• Bud Thompson

    I second Jeffery Chapman, Mark Hudson and Susan Howard.

    What is Kit Eaton taking?

  • wleara

    Without a doubt, this article was written by a 20-something with 5 minutes exposure to the computer industry.  What a narrow view!

  • Jeffery Chapman

    Holy smokes! I swear Fast Company is owned by Apple. Kit Eaton certainly is.
    This article is such a mess I would have to write a longer one just to explain it all. And I certainly wouldn't write it on a tablet. I would key it in on a keyboard! If I am using a keyboard does that mean I'm on a PC? What are you comparing exactly??? Desktop vs iPad? Technically a tablet is a PC. A Personal Computer.
    The argument starts with a high-res screen?? Im sorry. Hi-res is nice but it isnt even a function.
    Second - Point of sale entry devices - push button (tap screen) entry registers are the demise of the PC? What the...?
    Nothing new in computers? Cloning MacBooks??? What the heck has Apple ever innovated except hardware and graphical look and feel? There is massive innovation happening in the PC world (specifically on the microsoft platform where pretty much all new development occurs - apple just waits on the sidelines and picks the odd thing to put into their nice form factor and marketing.
    What is a computer? Computers are processing power with input and output devices. A tablet has fewer than a "PC" (although I am not sure what you mean by "PC")
    My first tablet PC that I got over a decade ago had more functionality and broader range of application than even the latest iPad. The screen was not as nice though. Oh well, I survived.
    Years ago, my tablet PC had pen, touch, acceleromter, keyboard, camera, finger print, voice and pretty much every type of input, and was 10 times more useful than an iPad is now.
    So we are all going to conduct our business and personal lives on Angry Birds and Facebook now? I dont' need CRM, design, accounting software, printers, networks,large screens, etc, anymore?
    You say the PC is in paliative care but "No one is saying it is dead" and sales are off the hook?
    Of course there is a segment of people whose computing needs are best served by an iPad. I travel with one when I don't need more funtionality. But isn't a tablet a PC. Doesn't everyone need a keyboard for their iPad to make it even remotely useful for anything that actually matters. Gee, once you add a keyboard and an clamshell case isn't it a laptop (just an impaired one). Hey, maybe someone will invent a mouse for the iPad to make it even more useful. And then finally, as with Mac computers, is greatest claim to fame will eventually be that it can run windows... but it won't be a PC right? Whatever.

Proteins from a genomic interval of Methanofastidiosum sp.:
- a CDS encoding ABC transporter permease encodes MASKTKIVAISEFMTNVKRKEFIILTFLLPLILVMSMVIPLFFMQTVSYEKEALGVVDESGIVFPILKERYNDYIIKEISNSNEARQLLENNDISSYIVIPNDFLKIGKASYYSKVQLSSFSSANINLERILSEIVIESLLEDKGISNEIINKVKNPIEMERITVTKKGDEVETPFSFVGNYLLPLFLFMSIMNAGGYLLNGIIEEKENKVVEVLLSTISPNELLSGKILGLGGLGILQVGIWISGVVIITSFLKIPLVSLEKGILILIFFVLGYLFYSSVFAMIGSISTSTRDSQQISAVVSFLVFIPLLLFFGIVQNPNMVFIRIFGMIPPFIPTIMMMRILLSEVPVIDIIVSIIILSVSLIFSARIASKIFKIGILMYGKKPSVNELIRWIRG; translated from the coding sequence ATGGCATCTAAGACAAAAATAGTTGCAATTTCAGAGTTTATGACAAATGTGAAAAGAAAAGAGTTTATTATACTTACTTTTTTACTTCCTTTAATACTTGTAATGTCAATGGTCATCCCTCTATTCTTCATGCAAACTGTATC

Microsoft tablets already allow these i/o, and everything else, of course.
    Kit Eaton, what is a computer? What did you write this article on?
    I apologize for writing so much, I will stop now. These stupid apple fan-boy articles show up every once in a while and they drive me nuts.

  • Dale B

    Last I heard, President Obama said "we need to get high speed internet access to MOST parts of the country." How's that tablet gonna run on DSL? Joking aside, having worked for a company that handed out iPads, there is a place for these, just like there's a place for the iPhone - where simple wins. But for computing (beyond email and Facebook,) I need a computer, not a tablet.
    Back to joking, that was a risky article for this publication. Some people 13 years ago predicted the end of the internet.

  • Susan Howard

    This article really misses the boat for anyone who works on a computer. I've been an iPad user since it first came out. I love my iPad and it goes everywhere I do (I have a compartment for it in my purse). It will never replace my laptop. I use my laptop to create websites, edit photos, create graphics, do our business accounting on it, create brochures, create spreadsheets almost every day. I can't even access a website made with flash on my iPad. When a tablet can allow the loading of software packages, when it has a DVD drive/burner, when it has full file management capabilities, when it increases it's storage capacity by at least 2000%, etc., etc., it will not replace the PC.